A new SGC Definitive Guideline providing a new matrix for courts when sentencing offenders with mental disorder
August 27, 2020
A new SGC Definitive Guideline providing a new matrix for courts when sentencing offenders with mental disorders, developmental disorders or neurological impairments has been published. This note provides an overview of its more important aspects.
The guideline comes into force on 1st October 2020 and applies to adults who at the time of the offence, and/or at the time of sentencing, have any mental disorder, neurological impairment or developmental disorder. The non-exhaustive range of conditions covered by the guideline is understandably but thankfully wide-ranging.
Without being exhaustive these do include:
- Mental disorders – conditions like schizophrenia, depression or PTSD;
- Developmental disorders – autism or learning disability
- Neurological impairments – acquired brain injury or dementia.
The new guideline has to be welcomed by all those who practise within the criminal justice system. The recognised increasing prevalence of mental disorders amongst offenders could hitherto only be reflected by reference to a limited number of separate guidelines with some Definitive Guidelines referencing as a mitigating factor “mental impairment where linked to the commission of the offence”.
The guideline seeks to put in place a framework that will focus the minds of practitioners and the courts alike when approaching a complex area; mental disorders, developmental disorders and neurological impairments now cannot simply be ignored or dismissed as being only of limited relevance by courts. The guideline seeks to reflect the broader efforts across society over recent years to understand and de-stigmatise these conditions. Of course, it remains moot whether such a purported new understanding will withstand the potential backlash of public opinion against sentences that to those unfamiliar with the detail of any particular case will seem to be “soft.”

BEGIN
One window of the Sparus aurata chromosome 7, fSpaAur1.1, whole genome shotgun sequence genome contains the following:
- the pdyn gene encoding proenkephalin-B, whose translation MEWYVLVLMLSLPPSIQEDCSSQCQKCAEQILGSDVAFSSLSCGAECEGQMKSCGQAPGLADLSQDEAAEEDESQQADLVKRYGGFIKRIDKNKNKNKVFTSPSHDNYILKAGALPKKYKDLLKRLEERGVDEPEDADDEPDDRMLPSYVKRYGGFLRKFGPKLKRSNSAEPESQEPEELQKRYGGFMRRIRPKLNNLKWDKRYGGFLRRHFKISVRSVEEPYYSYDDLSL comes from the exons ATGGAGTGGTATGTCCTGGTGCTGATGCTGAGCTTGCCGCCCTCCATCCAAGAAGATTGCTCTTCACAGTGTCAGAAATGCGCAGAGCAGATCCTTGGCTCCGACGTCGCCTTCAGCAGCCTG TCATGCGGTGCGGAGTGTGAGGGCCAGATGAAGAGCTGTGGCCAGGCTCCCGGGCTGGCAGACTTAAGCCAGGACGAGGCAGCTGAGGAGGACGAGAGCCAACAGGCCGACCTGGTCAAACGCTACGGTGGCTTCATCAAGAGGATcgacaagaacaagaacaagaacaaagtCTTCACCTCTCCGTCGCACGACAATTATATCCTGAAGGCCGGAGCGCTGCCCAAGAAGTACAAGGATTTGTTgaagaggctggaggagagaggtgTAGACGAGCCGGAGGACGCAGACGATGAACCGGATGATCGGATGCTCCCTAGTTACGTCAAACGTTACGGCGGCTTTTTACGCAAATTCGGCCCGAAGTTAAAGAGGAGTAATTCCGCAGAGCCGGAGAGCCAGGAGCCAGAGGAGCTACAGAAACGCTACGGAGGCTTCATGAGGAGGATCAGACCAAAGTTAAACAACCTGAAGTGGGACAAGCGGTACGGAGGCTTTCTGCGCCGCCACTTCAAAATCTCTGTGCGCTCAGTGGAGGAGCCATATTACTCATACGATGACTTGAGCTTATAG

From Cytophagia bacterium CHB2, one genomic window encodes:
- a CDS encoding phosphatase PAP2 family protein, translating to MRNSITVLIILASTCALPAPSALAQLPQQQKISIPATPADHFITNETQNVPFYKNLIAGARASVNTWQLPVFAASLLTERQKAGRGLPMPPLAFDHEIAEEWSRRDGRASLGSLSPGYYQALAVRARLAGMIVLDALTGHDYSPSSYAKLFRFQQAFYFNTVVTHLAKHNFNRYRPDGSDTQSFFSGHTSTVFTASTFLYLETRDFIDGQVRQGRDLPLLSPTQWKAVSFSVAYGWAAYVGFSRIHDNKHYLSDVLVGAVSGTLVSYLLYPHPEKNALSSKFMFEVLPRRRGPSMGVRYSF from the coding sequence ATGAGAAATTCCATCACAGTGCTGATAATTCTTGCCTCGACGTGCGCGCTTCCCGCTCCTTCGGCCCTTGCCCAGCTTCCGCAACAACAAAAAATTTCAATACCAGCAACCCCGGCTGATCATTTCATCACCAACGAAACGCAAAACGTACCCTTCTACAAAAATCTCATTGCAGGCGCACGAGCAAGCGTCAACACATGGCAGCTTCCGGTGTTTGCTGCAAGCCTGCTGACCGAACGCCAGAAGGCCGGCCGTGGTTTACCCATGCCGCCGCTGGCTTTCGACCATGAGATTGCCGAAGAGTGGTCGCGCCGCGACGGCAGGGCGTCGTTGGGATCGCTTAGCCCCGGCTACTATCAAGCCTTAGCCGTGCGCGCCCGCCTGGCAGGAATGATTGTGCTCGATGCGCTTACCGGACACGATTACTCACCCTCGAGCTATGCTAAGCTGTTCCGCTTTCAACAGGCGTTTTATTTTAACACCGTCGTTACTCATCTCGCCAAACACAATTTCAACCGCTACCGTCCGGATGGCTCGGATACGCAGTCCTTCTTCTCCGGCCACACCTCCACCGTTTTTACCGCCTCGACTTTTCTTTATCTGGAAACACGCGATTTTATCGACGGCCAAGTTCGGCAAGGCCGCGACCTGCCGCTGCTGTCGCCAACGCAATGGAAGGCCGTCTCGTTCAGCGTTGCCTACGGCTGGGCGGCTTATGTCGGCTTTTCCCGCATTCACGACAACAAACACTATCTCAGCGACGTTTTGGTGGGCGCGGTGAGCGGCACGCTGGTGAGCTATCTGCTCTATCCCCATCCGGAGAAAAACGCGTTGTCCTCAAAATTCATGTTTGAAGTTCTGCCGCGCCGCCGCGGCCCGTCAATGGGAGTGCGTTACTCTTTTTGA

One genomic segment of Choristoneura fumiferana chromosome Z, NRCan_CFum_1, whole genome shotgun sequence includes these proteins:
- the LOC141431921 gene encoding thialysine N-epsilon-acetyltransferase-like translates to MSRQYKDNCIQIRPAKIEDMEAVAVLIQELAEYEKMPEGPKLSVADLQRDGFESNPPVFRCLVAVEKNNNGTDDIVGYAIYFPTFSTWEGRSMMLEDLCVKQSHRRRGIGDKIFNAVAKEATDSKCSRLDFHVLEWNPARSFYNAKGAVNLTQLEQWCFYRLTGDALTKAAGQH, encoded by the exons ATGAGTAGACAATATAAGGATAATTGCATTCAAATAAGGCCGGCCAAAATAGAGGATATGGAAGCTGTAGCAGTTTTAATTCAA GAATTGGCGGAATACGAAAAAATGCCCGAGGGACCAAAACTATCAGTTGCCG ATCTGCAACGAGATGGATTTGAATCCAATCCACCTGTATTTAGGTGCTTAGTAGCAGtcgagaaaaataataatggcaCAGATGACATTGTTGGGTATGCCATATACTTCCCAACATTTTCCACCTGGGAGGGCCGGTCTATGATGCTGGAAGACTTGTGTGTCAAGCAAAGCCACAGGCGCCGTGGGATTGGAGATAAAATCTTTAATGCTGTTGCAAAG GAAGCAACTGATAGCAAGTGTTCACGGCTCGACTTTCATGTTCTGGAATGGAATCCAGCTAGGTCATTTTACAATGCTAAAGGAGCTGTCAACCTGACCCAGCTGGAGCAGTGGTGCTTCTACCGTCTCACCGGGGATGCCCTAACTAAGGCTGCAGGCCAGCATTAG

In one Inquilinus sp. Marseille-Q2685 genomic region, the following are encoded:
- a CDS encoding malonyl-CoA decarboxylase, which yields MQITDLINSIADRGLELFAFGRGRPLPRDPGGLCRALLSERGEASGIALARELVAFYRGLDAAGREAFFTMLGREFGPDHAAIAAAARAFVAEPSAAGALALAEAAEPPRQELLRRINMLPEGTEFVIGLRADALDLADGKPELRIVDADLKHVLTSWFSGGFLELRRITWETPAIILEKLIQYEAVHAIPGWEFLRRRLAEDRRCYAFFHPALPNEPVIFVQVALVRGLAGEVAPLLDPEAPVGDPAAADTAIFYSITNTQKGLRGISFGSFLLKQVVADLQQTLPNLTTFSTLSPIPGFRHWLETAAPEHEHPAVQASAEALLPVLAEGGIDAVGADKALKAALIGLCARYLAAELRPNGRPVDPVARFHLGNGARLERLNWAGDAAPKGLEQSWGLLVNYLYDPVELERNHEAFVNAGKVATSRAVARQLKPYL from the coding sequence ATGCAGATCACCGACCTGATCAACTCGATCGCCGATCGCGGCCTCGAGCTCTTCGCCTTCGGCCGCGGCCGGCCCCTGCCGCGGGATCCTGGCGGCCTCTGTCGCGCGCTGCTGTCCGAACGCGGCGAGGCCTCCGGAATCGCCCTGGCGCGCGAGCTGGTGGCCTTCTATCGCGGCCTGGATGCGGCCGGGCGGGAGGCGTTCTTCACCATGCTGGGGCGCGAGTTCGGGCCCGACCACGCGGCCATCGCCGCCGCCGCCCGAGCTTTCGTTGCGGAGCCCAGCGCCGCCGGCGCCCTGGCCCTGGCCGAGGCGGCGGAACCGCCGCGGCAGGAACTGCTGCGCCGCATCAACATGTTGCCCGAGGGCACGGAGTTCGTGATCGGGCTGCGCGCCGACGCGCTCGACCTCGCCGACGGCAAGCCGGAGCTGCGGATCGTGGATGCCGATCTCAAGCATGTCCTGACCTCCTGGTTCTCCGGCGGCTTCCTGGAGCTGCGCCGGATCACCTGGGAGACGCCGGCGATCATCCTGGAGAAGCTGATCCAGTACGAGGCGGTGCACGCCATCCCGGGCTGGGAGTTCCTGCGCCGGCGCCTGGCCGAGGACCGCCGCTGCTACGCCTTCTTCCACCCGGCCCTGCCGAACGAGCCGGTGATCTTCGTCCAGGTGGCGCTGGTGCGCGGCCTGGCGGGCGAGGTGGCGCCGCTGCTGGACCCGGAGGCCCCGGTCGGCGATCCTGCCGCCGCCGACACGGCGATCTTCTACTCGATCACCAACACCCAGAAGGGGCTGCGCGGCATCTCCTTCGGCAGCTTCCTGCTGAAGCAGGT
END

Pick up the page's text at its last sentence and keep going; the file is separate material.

Part 1: General approach
The guideline provides an overview of the important principles. The guideline stipulates that “the fact that an offender has an impairment or disorder should always (my emphasis) be considered by the court but will not always have an effect on sentencing”.
Each case will be fact specific. The guideline emphasises an individualistic approach to sentencing, “focused on the issues in the case” as a result of the “wide range of mental disorders, neurological impairments and developmental disorders” and the fact that “the level of any impairment will vary between individuals.
The Court is guided to be mindful of common issues faced when considering mental disorders:
- some mental disorders can fluctuate and an offender’s state during proceedings may not be representative of their condition at the time the offence was committed,
- care should be taken by the Court to avoid making assumptions as mental disorders, neurological impairments or developmental disorders are not easily recognisable,
- no adverse inference should necessarily be drawn if an offender had not previously either been formally diagnosed or willing to disclose an impairment or disorder,
- offenders may be unaware or unwilling to accept they have an impairment or disorder and may fear stigmatisation if they disclose it,
- drug and/or alcohol dependence can be a factor, and may mask an underlying disorder
- it is not uncommon for people to have a number of different impairments and disorders. This is known as ‘co-morbidity’,
- the fact that difficulties of definition and classification in this field are common. There may be differences of expert opinion and diagnosis in relation to the offender or it may be that no specific disorder can be identified,
- a formal diagnosis is not always required, and